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Family Burns Brunch: Robert Burns Ellisland

The Family Burns Brunch was an event held at Robert Burns Ellisland with the aim to introduce a younger audience to the traditional Burns Supper. Caitlin MacLeod, Museum Development Officer, explains how the event helped make the tradition more accessible for families to engage with.

A group of children and adults of different ages are sitting at long tables with cutlery, bread, and drinks on them. They are watching two young adults with light skin tone on a stage, one of them is playing a guitar.

The project

It’s Scottish tradition to hold an event in January to celebrate the birthday of Robert Burns, known as a “Burns Supper“, which has many recitals, toasts, and entertainment. At Ellisland we decided to do an abridged version of this tradition to make it more appealing to children and introduce Burns outside of a school or academic environment. It was held in the daytime so that all ages could participate, and it included a three-course meal and entertainment. We kept ticket costs as low as possible and had funding from Holyrood Trust, Museums Galleries Scotland, and Annandale Nithsdale Community Benefit Company to pay for staff time and some production costs. The event took place in a barn built by Burns, and Ellisland was the place where a third of his work was produced, including Auld Lang Syne and Tam o Shanter.

The event was promoted through local schools, village noticeboards, as well as online. It sold out and our audience included lots of local families, grandparents keen to share traditions with their visiting grandchildren, and families visiting the area.

As the event was for young people it was important to have young traditional music and Burns performers. We worked with five young performers to co-produce the programme of entertainment. They were given lots of flexibility about what they’d like to perform, and we gave them the structure through event timings.


  • The event sold out!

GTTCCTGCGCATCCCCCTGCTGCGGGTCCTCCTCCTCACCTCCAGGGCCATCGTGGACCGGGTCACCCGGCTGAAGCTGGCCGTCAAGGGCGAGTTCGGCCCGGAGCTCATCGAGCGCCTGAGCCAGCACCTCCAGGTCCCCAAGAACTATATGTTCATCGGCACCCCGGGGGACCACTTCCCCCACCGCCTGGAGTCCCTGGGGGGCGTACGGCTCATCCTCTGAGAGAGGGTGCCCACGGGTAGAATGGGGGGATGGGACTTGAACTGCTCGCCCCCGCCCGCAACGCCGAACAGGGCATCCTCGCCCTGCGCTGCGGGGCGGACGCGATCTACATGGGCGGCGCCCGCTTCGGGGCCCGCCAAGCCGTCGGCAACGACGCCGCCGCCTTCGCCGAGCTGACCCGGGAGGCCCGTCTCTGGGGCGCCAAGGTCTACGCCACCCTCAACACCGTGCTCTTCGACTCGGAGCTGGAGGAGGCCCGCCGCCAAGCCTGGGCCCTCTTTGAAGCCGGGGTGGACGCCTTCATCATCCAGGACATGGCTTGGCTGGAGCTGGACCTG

• We had really positive feedback from attendees and families who enjoyed doing something together and share in an experience that wasn’t all tech related.
  • The performers were really well received, and the event was a successful and paid gig for them, which they’ve been able to use to help further their careers.


  • The logistics of the site were a challenge, especially keeping people warm without blowing the electrics! However, the event went smoothly and doing it helped us to work out the logistics for the site and team for future events.
  • Accessible transport is a challenge for Ellisland as there is little public transport in our rural area. Having the event in the daytime meant there was an (infrequent) bus service available, but most attendees arrived by car or taxi.


  • The event has raised the profile of Ellisland as somewhere that is accessible and interesting for children. People told us that before the event they didn’t know about Ellisland or thought it wasn’t for children. There’s been a noticeable increase in local visitors since the event and we know that word of mouth from attendees has helped this.
  • The children who attended mostly didn’t know what a Burns Supper entailed, and their only experience of Burns was through school. Attending the event was a fun introduction to a tradition in their local area.
  • We were able to show our funders that the event was well received, which has helped us secure further funding.
  • Working with young performers also brought in a new audience through their friends and families and helped us build an ongoing relationship with creative young people in the area who are involved in Burns traditions.


  • As the event was an introduction for young people to a Burns tradition, it was important that the whole event was focused on being relatable by working with young performers.
  • The event was for all the family, in their different forms, so it was important that it was fun and accessible for all ages, and everyone felt they could participate.
  • Amongst all the Burns and winter events it was important to stand out. We made sure we were in touch with our local press, schools, and created a winter events programme leaflet to distribute in the local area.
  • Members got a small discount on the ticket, as they do with our other events, which helps maintain valued and engaged members.

Additional information

For more information contact: Caitlin MacLeod, Museum Development Officer,

Read another case study about sharing traditions in communities: Intangible Cultural Heritage at Gairloch Museum’s Festival of Stories

Download case study

Family Burns Brunch: Robert Burns Ellisland
(PDF, 1 MB)